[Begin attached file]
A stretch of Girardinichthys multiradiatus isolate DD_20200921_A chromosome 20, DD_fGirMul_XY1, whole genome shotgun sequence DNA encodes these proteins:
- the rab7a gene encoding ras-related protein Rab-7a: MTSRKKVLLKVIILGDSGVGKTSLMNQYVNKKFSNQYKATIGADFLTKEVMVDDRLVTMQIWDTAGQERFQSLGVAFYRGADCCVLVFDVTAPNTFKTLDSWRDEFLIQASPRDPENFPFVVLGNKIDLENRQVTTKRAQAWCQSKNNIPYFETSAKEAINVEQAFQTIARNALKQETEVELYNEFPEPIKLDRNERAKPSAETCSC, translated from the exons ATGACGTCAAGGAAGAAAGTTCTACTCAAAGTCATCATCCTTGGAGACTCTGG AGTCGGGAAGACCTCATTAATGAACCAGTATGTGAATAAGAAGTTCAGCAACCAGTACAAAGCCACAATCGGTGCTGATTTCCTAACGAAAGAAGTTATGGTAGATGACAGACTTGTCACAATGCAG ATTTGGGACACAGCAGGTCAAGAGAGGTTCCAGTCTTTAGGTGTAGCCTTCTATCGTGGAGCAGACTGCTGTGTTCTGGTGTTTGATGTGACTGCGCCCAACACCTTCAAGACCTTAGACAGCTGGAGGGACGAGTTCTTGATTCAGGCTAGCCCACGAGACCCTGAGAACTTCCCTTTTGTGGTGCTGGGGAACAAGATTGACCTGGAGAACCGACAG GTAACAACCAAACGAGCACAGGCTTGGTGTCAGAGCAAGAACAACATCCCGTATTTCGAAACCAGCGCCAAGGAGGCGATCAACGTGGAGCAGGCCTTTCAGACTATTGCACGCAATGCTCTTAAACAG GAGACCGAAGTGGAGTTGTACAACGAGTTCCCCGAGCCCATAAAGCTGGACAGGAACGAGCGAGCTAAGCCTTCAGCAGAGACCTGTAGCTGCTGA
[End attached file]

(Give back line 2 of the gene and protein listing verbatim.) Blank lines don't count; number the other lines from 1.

- the rab7a gene encoding ras-related protein Rab-7a: MTSRKKVLLKVIILGDSGVGKTSLMNQYVNKKFSNQYKATIGADFLTKEVMVDDRLVTMQIWDTAGQERFQSLGVAFYRGADCCVLVFDVTAPNTFKTLDSWRDEFLIQASPRDPENFPFVVLGNKIDLENRQVTTKRAQAWCQSKNNIPYFETSAKEAINVEQAFQTIARNALKQETEVELYNEFPEPIKLDRNERAKPSAETCSC, translated from the exons ATGACGTCAAGGAAGAAAGTTCTACTCAAAGTCATCATCCTTGGAGACTCTGG AGTCGGGAAGACCTCATTAATGAACCAGTATGTGAATAAGAAGTTCAGCAACCAGTACAAAGCCACAATCGGTGCTGATTTCCTAACGAAAGAAGTTATGGTAGATGACAGACTTGTCACAATGCAG ATTTGGGACACAGCAGGTCAAGAGAGGTTCCAGTCTTTAGGTGTAGCCTTCTATCGTGGAGCAGACTGCTGTGTTCTGGTGTTTGATGTGACTGCGCCCAACACCTTCAAGACCTTAGACAGCTGGAGGGACGAGTTCTTGATTCAGGCTAGCCCACGAGACCCTGAGAACTTCCCTTTTGTGGTGCTGGGGAACAAGATTGACCTGGAGAACCGACAG GTAACAACCAAACGAGCACAGGCTTGGTGTCAGAGCAAGAACAACATCCCGTATTTCGAAACCAGCGCCAAGGAGGCGATCAACGTGGAGCAGGCCTTTCAGACTATTGCACGCAATGCTCTTAAACAG GAGACCGAAGTGGAGTTGTACAACGAGTTCCCCGAGCCCATAAAGCTGGACAGGAACGAGCGAGCTAAGCCTTCAGCAGAGACCTGTAGCTGCTGA